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Paytm Security Under Scanner After User Loses INR 5K From His Wallet

Paytm Security Under Scanner After User Loses INR 5K From His Wallet

An investment banker’s total Paytm wallet balance of INR 5,520.93 got transferred to Shree Balaji Juice Centre

He tweeted saying how Paytm is vulnerable to cyber fraud

Paytm agreed to the breach and refunded the amount

The year has been filled with ups and downs for Noida-based digital payments company Paytm. This time it has come under the social media scanner for cyber fraud after a famous investment banker tweeted how INR 5K from his Paytm wallet automatically got transferred to a juice vendor.

The banker’s total balance of INR 5,520.93 got transferred to Shree Balaji Juice centre at about 12.15 am on Tuesday morning. “Just flagging off a fraud which happened to me. My entire Paytm balance of over 5k got transferred to an entity called Balaji juice centre at 12.15 am today while I was asleep at home. Reported it to @Paytmcare but am surprised how vulnerable Paytm is to cyber fraud,” the banker Vikaas Sachdeva tweeted.

The digital payments company responded saying the refund of the total amount has been added to his wallet. “Hi Vikaas, this is not the experience we strive to deliver to our customers. We have added the refund of ₹5220.93 to your account under wallet transaction ID 27XXXXXX73 against the transaction at Shree Balaji juice centre,” it replied.

Increasing Cases Of Cyber Breach

On Tuesday, a cybersecurity lapse was also found in bike-sharing startup Bounce. A security researcher found a digital flaw in the Bengaluru-based startup app. According to media reports, one of its internal application programming interface (API) can log the hacker into any Bounce account, bypassing the users’ phone number into the request, and in response, it returns with the access token and rider ID, which can be used to access any Bounce account.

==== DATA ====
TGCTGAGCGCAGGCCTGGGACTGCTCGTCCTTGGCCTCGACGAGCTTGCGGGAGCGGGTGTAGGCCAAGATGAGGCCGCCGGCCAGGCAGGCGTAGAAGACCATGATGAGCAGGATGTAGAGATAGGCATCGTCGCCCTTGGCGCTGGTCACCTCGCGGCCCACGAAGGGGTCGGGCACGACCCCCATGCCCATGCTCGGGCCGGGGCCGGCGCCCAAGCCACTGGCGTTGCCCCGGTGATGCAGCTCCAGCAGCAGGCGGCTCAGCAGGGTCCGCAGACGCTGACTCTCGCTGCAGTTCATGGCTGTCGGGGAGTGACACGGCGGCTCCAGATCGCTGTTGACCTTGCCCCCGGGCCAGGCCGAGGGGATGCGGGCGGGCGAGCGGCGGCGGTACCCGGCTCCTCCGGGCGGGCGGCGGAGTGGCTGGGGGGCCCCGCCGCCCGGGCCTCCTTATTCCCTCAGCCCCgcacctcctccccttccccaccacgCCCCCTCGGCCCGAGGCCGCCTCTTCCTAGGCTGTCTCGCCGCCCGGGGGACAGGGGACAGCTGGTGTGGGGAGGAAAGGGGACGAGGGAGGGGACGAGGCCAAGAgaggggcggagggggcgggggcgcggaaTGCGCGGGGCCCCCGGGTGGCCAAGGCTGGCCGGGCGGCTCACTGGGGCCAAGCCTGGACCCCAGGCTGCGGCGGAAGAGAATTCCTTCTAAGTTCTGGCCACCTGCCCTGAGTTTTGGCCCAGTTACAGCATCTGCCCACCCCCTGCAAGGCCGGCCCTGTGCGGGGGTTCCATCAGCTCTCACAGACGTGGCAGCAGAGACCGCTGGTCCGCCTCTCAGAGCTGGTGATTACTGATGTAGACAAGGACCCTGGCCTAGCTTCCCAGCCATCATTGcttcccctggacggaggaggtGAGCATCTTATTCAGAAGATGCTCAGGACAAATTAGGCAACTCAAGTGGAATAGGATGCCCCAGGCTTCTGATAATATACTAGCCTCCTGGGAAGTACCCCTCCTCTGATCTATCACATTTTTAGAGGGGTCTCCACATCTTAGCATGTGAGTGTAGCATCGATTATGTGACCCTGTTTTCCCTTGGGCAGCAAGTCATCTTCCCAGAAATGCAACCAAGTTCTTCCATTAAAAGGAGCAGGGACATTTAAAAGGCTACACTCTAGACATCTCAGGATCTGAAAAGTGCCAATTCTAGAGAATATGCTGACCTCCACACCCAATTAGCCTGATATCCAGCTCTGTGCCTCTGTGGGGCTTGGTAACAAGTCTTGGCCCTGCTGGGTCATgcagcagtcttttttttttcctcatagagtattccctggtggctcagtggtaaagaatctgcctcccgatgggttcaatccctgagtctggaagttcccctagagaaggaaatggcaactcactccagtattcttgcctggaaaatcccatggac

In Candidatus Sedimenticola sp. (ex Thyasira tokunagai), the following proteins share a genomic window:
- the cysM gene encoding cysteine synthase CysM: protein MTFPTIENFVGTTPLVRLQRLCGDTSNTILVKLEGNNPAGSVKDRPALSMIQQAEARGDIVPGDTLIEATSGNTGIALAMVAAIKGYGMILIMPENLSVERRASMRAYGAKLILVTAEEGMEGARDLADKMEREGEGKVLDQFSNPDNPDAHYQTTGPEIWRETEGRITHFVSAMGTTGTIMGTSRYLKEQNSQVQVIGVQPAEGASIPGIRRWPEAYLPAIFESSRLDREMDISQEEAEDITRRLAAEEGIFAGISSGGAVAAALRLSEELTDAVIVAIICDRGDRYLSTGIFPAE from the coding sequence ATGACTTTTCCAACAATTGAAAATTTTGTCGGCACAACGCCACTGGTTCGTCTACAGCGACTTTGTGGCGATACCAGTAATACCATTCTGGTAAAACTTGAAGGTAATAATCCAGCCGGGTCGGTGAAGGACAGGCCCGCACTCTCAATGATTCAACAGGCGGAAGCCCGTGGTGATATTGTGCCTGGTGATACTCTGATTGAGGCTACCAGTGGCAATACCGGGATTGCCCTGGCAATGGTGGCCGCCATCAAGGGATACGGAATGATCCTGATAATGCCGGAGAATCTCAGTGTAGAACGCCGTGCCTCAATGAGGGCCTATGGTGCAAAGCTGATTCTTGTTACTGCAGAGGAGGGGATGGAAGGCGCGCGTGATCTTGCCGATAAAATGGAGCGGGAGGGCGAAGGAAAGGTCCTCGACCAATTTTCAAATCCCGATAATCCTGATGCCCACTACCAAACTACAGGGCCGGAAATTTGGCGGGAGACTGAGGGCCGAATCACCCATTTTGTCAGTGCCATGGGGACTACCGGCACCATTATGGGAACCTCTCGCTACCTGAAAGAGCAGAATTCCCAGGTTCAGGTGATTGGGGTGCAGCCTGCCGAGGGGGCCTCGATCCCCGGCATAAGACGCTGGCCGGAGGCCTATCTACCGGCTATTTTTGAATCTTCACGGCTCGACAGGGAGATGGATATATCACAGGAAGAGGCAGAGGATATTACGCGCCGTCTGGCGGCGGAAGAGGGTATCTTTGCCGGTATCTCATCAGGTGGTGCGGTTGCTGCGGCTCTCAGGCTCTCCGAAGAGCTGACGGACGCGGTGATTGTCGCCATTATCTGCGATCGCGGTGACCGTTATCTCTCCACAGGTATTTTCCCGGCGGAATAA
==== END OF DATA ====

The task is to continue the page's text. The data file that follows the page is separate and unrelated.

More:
In August this year, web privacy research group vpnMentor found data breaches in two Indian fintech startups Credit Fair and Chqbook in July. It discovered that databases of both startups were unprotected and unencrypted. While Credit Fair uses a Mongo Database, Chqbook uses Elastic Search and both were not protected with any password or firewall.

It was also alleged that in February this year 18 Mn records from Gurugram-based online travel agency Ixigo were stolen by a hacker as part of 127 Mn records he stole from eight websites. Other than this, many Indian startups, including cashback platform CashKaro, Justdial and  Zomato were said to have found with security loopholes.

Correction Note:  November 13, 2019 | 20:15
Changed headline to mention amount